Part 1: Ancient Roots
By Dr. Augustine Thomas, OSB
What is wrong with the Prosperity Gospel? Many people love and follow its teachings and believe they are faithful followers of Jesus Christ, but are they? Are they following Christ or another religion that sounds like Christianity?
Make no mistake, this is a different religion than Christianity and has been known by many names in modern times, such as Word of Faith, Hyper Faith, and the Prosperity Gospel, just to name a few. The Prosperity Gospel taught by Kong Hee, Benny Hinn, Joel Osteen, Joyce Meyer, and many others has a known beginning that can easily be traced from its roots up till now. That beginning isn’t good and it never was Christianity. The early Church, as we read in the Bible in Acts 8.9-24, was firm in its belief that Simon the Sorcerer started the Christianized Gnostic religion that almost destroyed the Church that is the basis for the Prosperity Gospel. He became so notorious that we get the word Simony from him, meaning the buying and selling of favors and position in Church. Simon had been worshipped as a god and there was even a statue of him made by the Romans so they could worship him. His magic tricks were apparently amazing. Justin Martyr, writing around 160 A.D. said that Simon went to Rome and did such extraordinary magic feats “He was considered a god, and as a god was honored by you (the Romans) with a statue” (ANF 1.171). Simon “did many mighty works works by magic and deceived many. They remain deceived” (ANF 1.182). For him, it was all about prosperity, getting rich, and being famous as a god. He saw the actual miracles the Apostles performed in the name of Jesus and wanted that power so he could continue to get rich and be worshipped. When the Apostles refused his offer of money for the power, he became angry and left their company and started his own copycat religion.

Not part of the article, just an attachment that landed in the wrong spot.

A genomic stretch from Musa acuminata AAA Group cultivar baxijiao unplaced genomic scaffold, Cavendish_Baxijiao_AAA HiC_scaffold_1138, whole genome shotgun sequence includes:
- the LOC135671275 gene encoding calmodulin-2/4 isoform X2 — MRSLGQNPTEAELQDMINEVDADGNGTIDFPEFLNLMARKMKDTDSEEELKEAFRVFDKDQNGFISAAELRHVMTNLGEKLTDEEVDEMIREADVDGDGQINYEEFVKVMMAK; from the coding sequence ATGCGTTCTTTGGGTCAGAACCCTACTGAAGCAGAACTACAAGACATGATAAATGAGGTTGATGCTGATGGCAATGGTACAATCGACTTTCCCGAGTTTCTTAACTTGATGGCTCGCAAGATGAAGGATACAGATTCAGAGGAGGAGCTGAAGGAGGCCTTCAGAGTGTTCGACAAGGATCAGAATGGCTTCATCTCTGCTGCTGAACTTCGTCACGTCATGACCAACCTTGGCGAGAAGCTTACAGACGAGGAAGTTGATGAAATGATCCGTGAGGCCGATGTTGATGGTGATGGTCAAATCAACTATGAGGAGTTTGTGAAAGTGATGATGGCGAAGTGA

He taught that he was the god. He married a prostitute and claimed she was the creator god who had been captured by the angels she made and imprisoned in a human body. In order to save her god ‘appeared’ (this is important for later) in Simon. For Simon, all spirit is good and all human flesh is bad, and the two cannot mix. Simon was not a real man, but appeared to be so. We can hear Prosperity teachers claiming “I am a god, I am a god!” in this.
Simon taught a religion blended of Christianity, the occult, paganism, and near Eastern religions. He taught dualism, that is, the material world is hopelessly separated from the Father, good and evil are equal forces, the flesh is evil and the spirit good, and more such things. He rejected the Jewish scriptures and said that a savior, himself, had appeared (not real, only appeared real). His words had power and his interest in the occult began to show.
Today, this religion is alive and well and is often accompanied by an interest in the occult, horoscopes, in which the ‘spiritual’ activities of necromancy, magical words and gestures, produce physical effects. In the Prosperity Gospel it can be seen as repetitions of Scriptures in a magical way to affect reality, “throwing” the Holy Spirit, communicating with spirits, uncontrolled laughing (the Kundalini spirit), and much more.
Gnosticism taught that this illusion of the material world could be manipulated by speaking the right knowledge but only those who have this knowledge (gnosis) can do this. One thinks of the Prosperity Gospel in which what one says has power over the material world and only those with true knowledge know how to operate in this environment and get what they want.
His thought led to full blown Gnostic religion. This religion had babies, so to speak, that the early Church had to fight against in order to preserve the true Faith in Jesus Christ. The early Church held seven ecumenical councils of the entire Church to describe fully what is Christian and what is not.
The next part will explore these further developments of the Gnostic religion and how it still influences the Prosperity Gospel, today.